Monday, March 22, 2010


One of many themes of the Party of No is that the process of health care reform (and of the economic recovery act, too) was not transparent. Allow me a contrary view: the problem is it was TOO transparent.

For the first time that I remember, we've been privy to the messiness of legislation: the give and take, the wheels, the deals. Compromise in all its glorious ugliness. So people got excited. They got schooled. They got pissed.

They had to confront the platitudes and plaster them with practicality. They had to answer the most basic of American questions: do you believe in democracy, or not? Turns out, for lots of people, the answer is no. Hell no.

In Congress (to coin a phrase) it would seem the entire Republican party is on the "no" side. Among Democrats, so are several -- but, by contrast, far from all -- members, including (until the day I'm writing this, reportedly) Bart Stupak.* Among the teabaggers, without question, there isn't a democracy believer among them, not a one. Likewise, it must be said, among some on the far left.

Democracy and compromise are joined like Chang and Eng. It's only in the kind of government that the wingnuts claim to abhor that a person can get 100% of what he or she wants, and that's only if that person is the dictator.

I don't like that the health care bill is based on private insurance, allowing the same huge amounts of money to be sucked out of the system and distributed to investors and CEOs. I'd prefer, at minimum, a "public option." Similarly, I didn't like that the stimulus bill spent forty percent of its money on tax cuts. I wish -- but I don't expect -- that all legislation were perfectly to my liking. But that's simply not the way it works. In democracies, it can't work that way. Until the Obama presidency, lots of people were able to ignore that fact. Our problem is that reality has set in. And those same people can't handle it. Given the legacy of Ronald Reagan, namely that we can have everything we want and not have to pay for it (and that government is not supposed to work), it's not surprising that most of those people are on the right side of the political spectrum. But it isn't helpful.

Despite the elimination of the public option, despite taking single-payer off the table, despite giving central stage to private insurers, the right say they were ignored. "Left out of the process" as a commenter likes to say. Bullshit on its face: the bill is so centrist that it mirrors prior Republican proposals, and has lost the support of many liberals because of it. The stimulus bill was smaller and built much more on tax breaks than liberals wanted. No matter. Not a vote for either by Republicans, and no support by their loudmouths. In a democracy, among people who believe in, uh, democracy, that simply should not be the case. Yet here we are. And there we go.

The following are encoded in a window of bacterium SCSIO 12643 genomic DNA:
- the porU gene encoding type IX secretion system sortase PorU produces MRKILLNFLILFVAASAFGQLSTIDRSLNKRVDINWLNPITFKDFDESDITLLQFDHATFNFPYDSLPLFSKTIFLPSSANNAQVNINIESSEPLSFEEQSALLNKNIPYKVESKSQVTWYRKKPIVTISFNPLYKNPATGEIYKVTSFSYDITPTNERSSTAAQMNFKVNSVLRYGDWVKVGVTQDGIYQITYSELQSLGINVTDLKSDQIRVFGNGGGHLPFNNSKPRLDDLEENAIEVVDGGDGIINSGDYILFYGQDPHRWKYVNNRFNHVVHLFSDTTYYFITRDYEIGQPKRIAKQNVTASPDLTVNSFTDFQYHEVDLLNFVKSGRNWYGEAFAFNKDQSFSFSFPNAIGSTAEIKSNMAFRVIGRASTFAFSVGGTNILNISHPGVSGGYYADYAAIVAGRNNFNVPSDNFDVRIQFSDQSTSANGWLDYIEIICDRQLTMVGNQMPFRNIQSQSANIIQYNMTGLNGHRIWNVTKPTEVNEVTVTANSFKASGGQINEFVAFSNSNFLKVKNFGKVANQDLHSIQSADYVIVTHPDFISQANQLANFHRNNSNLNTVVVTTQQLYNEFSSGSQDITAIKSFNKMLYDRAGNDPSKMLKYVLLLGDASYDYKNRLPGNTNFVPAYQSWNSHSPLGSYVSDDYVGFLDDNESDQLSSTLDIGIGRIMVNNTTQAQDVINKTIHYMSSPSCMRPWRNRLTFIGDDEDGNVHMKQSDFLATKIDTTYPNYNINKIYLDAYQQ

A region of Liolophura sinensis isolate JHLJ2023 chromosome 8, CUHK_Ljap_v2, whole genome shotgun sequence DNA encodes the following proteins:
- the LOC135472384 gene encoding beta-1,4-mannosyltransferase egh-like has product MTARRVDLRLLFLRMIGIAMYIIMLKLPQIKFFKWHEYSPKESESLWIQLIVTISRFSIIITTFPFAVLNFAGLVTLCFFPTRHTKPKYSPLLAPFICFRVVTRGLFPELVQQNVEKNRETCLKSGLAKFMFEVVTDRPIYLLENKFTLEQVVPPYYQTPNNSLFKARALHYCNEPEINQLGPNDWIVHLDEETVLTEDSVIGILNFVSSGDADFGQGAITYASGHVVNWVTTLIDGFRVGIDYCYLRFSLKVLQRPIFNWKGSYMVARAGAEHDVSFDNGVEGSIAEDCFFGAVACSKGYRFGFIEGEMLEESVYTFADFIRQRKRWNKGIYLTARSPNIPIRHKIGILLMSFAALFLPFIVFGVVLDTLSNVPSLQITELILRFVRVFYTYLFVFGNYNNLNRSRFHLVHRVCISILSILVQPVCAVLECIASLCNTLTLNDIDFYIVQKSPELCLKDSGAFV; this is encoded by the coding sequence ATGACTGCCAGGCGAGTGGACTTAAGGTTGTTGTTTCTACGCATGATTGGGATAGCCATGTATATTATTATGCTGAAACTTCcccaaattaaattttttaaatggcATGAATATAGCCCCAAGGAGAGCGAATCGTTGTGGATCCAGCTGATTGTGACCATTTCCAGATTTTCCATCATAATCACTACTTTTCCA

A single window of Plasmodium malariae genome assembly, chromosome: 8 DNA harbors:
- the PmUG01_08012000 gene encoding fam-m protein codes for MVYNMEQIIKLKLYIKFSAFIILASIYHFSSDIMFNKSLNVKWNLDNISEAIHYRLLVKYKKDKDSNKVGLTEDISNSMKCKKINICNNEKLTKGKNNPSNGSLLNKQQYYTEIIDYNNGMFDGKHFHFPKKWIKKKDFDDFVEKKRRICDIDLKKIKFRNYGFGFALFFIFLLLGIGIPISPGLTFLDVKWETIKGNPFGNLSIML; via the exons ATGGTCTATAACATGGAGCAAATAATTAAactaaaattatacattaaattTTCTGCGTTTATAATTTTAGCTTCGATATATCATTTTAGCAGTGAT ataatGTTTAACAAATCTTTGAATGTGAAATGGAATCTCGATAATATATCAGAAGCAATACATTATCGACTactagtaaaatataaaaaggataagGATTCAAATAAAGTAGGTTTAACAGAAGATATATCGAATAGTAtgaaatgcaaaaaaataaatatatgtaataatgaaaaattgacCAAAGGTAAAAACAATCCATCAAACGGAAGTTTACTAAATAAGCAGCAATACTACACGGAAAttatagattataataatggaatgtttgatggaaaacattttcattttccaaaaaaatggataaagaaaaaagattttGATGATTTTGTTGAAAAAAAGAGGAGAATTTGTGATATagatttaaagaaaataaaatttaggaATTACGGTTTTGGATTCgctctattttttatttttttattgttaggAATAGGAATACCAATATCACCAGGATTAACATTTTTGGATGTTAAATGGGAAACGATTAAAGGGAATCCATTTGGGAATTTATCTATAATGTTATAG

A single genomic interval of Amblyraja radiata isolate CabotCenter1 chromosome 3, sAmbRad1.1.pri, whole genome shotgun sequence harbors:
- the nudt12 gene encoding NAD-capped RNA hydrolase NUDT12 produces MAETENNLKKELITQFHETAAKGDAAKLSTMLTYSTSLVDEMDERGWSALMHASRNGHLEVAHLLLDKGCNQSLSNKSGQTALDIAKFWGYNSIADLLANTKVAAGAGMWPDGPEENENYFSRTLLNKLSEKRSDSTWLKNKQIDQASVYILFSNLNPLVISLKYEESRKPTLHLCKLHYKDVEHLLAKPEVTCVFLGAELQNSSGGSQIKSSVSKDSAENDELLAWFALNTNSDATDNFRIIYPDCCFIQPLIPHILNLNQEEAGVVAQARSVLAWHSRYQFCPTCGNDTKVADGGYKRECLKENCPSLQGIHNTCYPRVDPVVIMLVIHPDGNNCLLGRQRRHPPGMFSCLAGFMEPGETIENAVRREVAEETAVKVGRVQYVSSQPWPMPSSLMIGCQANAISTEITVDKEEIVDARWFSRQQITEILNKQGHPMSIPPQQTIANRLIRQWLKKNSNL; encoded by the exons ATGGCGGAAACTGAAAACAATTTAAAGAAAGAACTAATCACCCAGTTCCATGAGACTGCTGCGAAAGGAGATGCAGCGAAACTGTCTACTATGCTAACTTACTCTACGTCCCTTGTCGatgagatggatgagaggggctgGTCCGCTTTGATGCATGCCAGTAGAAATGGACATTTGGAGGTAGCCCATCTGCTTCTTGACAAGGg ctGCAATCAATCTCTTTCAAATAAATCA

The process has been more than transparent. It's made the right wing face something they hadn't heretofore acknowledged: they neither understand nor approve of the most fundamental idea of democracy: compromise. The process was so see-through that it become obvious.

As the right wingers take us further and further toward deliberate diseducation, and away from actual understanding of the real meaning of our form of government, the future looks worse and worse. If everyone listened more to the Stones, we'd be a hell of a lot better off.

* Seems official. So unlike all the Rs, one of the most intransigent Ds was willing to accept some degree of compromise. Sorta proves my point, doesn't it?


  1. Seriously. Those of us who are civics geeks -- like people who watch the entire NBA draft, although probably less fun to hang out with -- should have been more considerate and at least sent out warnings. It's ugly and heartbreaking and boring and corrupt and a godawful mess, but it's democracy of a sort and I had a great time watching.


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